Licentiate Thesis: A Serendipitous Journey through Stochastic Processes

In this licentiate thesis I will present some new insights in different problems in the field of stochastic processes.

A stochastic resonance system is studied using path integral techniques, originally developed in quantum field theory, to recover the optimal means through which noise self-organises before a rare transition from one potential well to the other. These results allow one to determine precursors to a rare events in such system.

I then study the survival probability of an autonomous Ornstein-Uhlenbeck process using the asymptotic matching techniques developed in fluid dynamics. Here, I obtain a simple analytical expression for this quantity that exhibits a good agreement with numerical determination.

Next, rare events in similar systems are studied using a recurrent neural network to model the noisy part of the signal. The neural network facilitates the prediction of future noise realisations and hence rare transitions.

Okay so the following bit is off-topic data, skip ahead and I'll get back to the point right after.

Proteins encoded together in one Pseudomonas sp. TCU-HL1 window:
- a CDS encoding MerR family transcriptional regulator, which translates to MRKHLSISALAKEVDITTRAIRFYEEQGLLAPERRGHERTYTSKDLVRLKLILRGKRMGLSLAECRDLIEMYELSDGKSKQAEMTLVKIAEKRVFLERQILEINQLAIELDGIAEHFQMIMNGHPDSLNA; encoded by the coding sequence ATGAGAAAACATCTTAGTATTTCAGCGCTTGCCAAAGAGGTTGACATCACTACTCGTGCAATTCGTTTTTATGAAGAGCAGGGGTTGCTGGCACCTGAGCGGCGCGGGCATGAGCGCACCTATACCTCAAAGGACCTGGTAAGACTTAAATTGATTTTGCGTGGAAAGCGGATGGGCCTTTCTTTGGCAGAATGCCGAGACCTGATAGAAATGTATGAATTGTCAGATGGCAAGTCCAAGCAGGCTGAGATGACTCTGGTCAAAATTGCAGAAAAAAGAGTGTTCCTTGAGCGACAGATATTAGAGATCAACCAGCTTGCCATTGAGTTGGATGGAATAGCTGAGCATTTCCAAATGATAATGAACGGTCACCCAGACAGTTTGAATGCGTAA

Using a combination of analytical and numerical techniques a low-dimensional model is constructed and it is able to predict and to reproduce the main dynamical and equilibrium features of the El NiƱo and Southern Oscillation (ENSO), the largest inter-annual variability phenomenon in the tropical Pacific which has a global impact on climate.

Finally, using the results obtained for the survival probability of the Ornstein-Uhlenbeck process, an approximate analytical solution for the probability density function and the response is derived for a stochastic resonance system in the non-adiabatic limit.